Vital information on the health of the economy is “arbitrarily” altered using “dark art” to avoid awkward questions from journalists, a former government statistician has alleged.
Mr S Onyeche, who worked for the Office for National Statistics (ONS) until 2014, has described how a UK public expenditure figure was reduced by £2 billion so that it didn’t look like spending had risen when it was meant to be falling.
His allegations have prompted accusations that economic data produced by ONS – described as “the UK’s largest independent producer of official statistics” – has been “manipulated” for political reasons. The Scottish National Party (SNP) and an economic expert have called for an investigation.
Onyeche made the allegations in evidence to a government review of economic statistics conducted by Sir Charles Bean, a former deputy governor of the Bank of England. Onyeche’s submission, dated 7 August 2015, has been published online.
He highlighted “balancing meetings” that regularly took place between senior ONS officials to review the figures that make up the UK’s gross domestic product (GDP). GDP is used as a key measure of economic activity.
The purpose was to “arbitrarily ‘smooth’ out any peculiarities in the sub-data,” he said. “It really brings home how much of the economic statistical production system is as much a ‘dark artform’ as anything approaching a science.”
Onyeche, who worked in the national accounts office at the ONS headquarters in Newport, South Wales, recalled one meeting on a GDP estimate for three months in 2012. The general government branch of ONS was “told to go back and adjust expenditure for the quarter down by £2bn”, he wrote.
The reason for the adjustment given by a senior ONS official was that he “didn’t want to stand in front of the journos at the press release lock-in on publication day and try to explain why general government expenditure had increased by over two per cent on the previous quarter”.
Onyeche pointed out that this was when the government was meant to be cutting public spending. “General government statistics increasing would run against that narrative and hence would appear contradictory to any journalists scrutinising the statistics,” he said.
“It would be interesting to ascertain to what extent the final GDP figures published are down to senior statistician’s discretion/judgement – given the magnitude of some of these fairly arbitrary adjustments, and whether that impacts on the magnitude of some later revisions.”
The SNP MP George Kerevan, who is a member of the Treasury Select Committee, contended that compiling GDP figures involved a high degree of subjectivity and professional judgement. “That makes it even more important that the ONS is free from any hint of political pressure from the Treasury,” he told The Ferret.
“Sir Charles Bean must investigate any allegations that political pressure – whether direct or indirect – has resulted in data being altered arbitrarily. Above all, future reports should lay out measures to guarantee the future independence of the ONS.”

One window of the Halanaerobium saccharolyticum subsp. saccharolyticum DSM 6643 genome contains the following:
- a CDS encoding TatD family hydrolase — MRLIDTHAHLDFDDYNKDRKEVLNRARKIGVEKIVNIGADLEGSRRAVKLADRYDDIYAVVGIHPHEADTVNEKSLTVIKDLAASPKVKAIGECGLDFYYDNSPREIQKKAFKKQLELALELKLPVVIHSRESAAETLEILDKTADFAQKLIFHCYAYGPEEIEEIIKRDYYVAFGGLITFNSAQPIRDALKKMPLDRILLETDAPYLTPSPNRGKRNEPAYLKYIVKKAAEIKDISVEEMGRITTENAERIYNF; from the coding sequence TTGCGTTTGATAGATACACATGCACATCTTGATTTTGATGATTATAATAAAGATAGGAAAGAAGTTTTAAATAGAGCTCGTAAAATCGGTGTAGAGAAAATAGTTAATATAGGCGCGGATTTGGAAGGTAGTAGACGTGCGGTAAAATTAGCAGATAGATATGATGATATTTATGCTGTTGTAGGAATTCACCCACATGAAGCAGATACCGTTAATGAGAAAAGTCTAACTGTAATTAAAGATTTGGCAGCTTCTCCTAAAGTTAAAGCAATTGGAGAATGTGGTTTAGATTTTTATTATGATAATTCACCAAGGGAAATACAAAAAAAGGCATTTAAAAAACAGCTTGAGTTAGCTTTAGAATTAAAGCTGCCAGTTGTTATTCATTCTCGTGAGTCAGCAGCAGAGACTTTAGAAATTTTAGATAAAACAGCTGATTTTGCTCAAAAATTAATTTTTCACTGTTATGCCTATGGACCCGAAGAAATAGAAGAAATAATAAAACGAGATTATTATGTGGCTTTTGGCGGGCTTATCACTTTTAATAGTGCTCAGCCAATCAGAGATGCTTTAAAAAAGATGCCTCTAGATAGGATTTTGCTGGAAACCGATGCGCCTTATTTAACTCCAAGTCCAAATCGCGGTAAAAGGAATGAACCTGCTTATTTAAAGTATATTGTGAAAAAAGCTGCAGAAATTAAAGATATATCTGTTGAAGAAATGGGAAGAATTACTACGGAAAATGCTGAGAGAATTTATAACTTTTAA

The chance that the data was manipulated to assist the messaging around these decisions is profoundly worrying Richard Murphy, City University
Kerevan also suggested that the ONS might be too close to government. “As long as the ONS reports to government ministers rather than directly to Parliament (through the Treasury Select Committee) its independence – and the quality of the statistics published – will always be open to question.”
Richard Murphy, a political economy professor at City University in London and a campaigner for financial reform, was similarly critical. “The chance that the data was manipulated to assist the messaging around these decisions is profoundly worrying,” he said.
“The very fact that it has been suggested by someone who should know would seem to justify an inquiry.”
Murphy argued that all statistics were subjective. “Anyone who believes that they’re just a matter of adding up is seriously mistaken,” he said.
“All involve assumptions, estimates and reporting methods that are chosen to suit particular purposes, most of which will be intended to flatter the person delivering the message.”
The whole reason for having an independent body like ONS responsible for statistics was to keep judgements as far removed from government as possible, he added. “If that has failed we need to worry.”
The ONS and the Treasury were defended, however, by Diane Coyle, an economics professor from the University of Manchester. “The annual balancing of the three separate ways of calculating GDP certainly requires judgement calls – ‘dark arts’ is a colourful way of saying this,” she said.
“GDP isn’t a real thing, but a statistical construct, with income, output and expenditure measures calculated separately. It isn’t surprising that any statistician making such a judgement call would avoid doing so in a way bound to attract difficult questions.”
Coyle “very much” doubted whether the treasury put any pressure on the ONS. “The Treasury plays no part in the process and gets figures just a short time before publication,” she said.
According to ONS director-general for economic statistics Jonathan Athow, a large number of data sources were used to produce GDP estimates. “Adjustments have to be made to balance its three measures – output, income and expenditure,” he said.
“We are transparent about these adjustments and now publish them alongside GDP. The Office for National Statistics is independent of Government, and our interpretation of our statistics is based on our own professional judgement.”
A spokeswoman for the Treasury said it was a matter for the ONS and declined to comment further. The Labour Party did not respond to a request to comment.